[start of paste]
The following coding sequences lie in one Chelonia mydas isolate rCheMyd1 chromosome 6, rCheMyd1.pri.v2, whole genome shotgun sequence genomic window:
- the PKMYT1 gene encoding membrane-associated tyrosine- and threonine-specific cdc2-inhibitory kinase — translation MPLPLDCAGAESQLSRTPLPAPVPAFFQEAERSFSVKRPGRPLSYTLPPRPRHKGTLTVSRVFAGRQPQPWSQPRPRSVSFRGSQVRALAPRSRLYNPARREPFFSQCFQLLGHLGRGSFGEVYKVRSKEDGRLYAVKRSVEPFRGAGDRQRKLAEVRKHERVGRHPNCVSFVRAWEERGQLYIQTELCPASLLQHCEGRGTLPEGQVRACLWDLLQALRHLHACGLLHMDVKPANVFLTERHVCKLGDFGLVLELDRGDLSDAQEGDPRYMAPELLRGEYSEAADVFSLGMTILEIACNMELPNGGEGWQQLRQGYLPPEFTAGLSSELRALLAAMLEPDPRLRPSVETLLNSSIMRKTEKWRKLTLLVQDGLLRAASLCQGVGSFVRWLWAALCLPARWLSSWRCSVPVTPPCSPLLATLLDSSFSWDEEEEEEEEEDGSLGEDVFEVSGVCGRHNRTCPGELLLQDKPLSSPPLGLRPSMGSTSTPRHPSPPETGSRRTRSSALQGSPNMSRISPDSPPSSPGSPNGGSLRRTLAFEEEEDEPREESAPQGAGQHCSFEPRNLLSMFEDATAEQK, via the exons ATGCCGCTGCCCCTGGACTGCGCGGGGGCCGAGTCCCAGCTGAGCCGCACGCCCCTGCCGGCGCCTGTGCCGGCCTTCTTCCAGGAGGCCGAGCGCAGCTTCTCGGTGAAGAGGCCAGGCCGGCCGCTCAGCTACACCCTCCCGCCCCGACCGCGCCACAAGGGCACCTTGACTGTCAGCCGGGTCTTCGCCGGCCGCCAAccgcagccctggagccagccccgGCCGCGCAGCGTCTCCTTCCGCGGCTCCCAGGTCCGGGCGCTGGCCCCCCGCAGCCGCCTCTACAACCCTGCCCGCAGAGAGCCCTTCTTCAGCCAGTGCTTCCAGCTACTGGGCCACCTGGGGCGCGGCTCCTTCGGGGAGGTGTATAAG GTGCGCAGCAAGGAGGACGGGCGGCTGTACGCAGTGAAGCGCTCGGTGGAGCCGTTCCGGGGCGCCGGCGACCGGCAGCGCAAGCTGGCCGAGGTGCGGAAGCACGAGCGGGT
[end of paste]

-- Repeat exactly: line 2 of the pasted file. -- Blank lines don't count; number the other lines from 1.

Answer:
- the PKMYT1 gene encoding membrane-associated tyrosine- and threonine-specific cdc2-inhibitory kinase — translation MPLPLDCAGAESQLSRTPLPAPVPAFFQEAERSFSVKRPGRPLSYTLPPRPRHKGTLTVSRVFAGRQPQPWSQPRPRSVSFRGSQVRALAPRSRLYNPARREPFFSQCFQLLGHLGRGSFGEVYKVRSKEDGRLYAVKRSVEPFRGAGDRQRKLAEVRKHERVGRHPNCVSFVRAWEERGQLYIQTELCPASLLQHCEGRGTLPEGQVRACLWDLLQALRHLHACGLLHMDVKPANVFLTERHVCKLGDFGLVLELDRGDLSDAQEGDPRYMAPELLRGEYSEAADVFSLGMTILEIACNMELPNGGEGWQQLRQGYLPPEFTAGLSSELRALLAAMLEPDPRLRPSVETLLNSSIMRKTEKWRKLTLLVQDGLLRAASLCQGVGSFVRWLWAALCLPARWLSSWRCSVPVTPPCSPLLATLLDSSFSWDEEEEEEEEEDGSLGEDVFEVSGVCGRHNRTCPGELLLQDKPLSSPPLGLRPSMGSTSTPRHPSPPETGSRRTRSSALQGSPNMSRISPDSPPSSPGSPNGGSLRRTLAFEEEEDEPREESAPQGAGQHCSFEPRNLLSMFEDATAEQK, via the exons ATGCCGCTGCCCCTGGACTGCGCGGGGGCCGAGTCCCAGCTGAGCCGCACGCCCCTGCCGGCGCCTGTGCCGGCCTTCTTCCAGGAGGCCGAGCGCAGCTTCTCGGTGAAGAGGCCAGGCCGGCCGCTCAGCTACACCCTCCCGCCCCGACCGCGCCACAAGGGCACCTTGACTGTCAGCCGGGTCTTCGCCGGCCGCCAAccgcagccctggagccagccccgGCCGCGCAGCGTCTCCTTCCGCGGCTCCCAGGTCCGGGCGCTGGCCCCCCGCAGCCGCCTCTACAACCCTGCCCGCAGAGAGCCCTTCTTCAGCCAGTGCTTCCAGCTACTGGGCCACCTGGGGCGCGGCTCCTTCGGGGAGGTGTATAAG GTGCGCAGCAAGGAGGACGGGCGGCTGTACGCAGTGAAGCGCTCGGTGGAGCCGTTCCGGGGCGCCGGCGACCGGCAGCGCAAGCTGGCCGAGGTGCGGAAGCACGAGCGGGT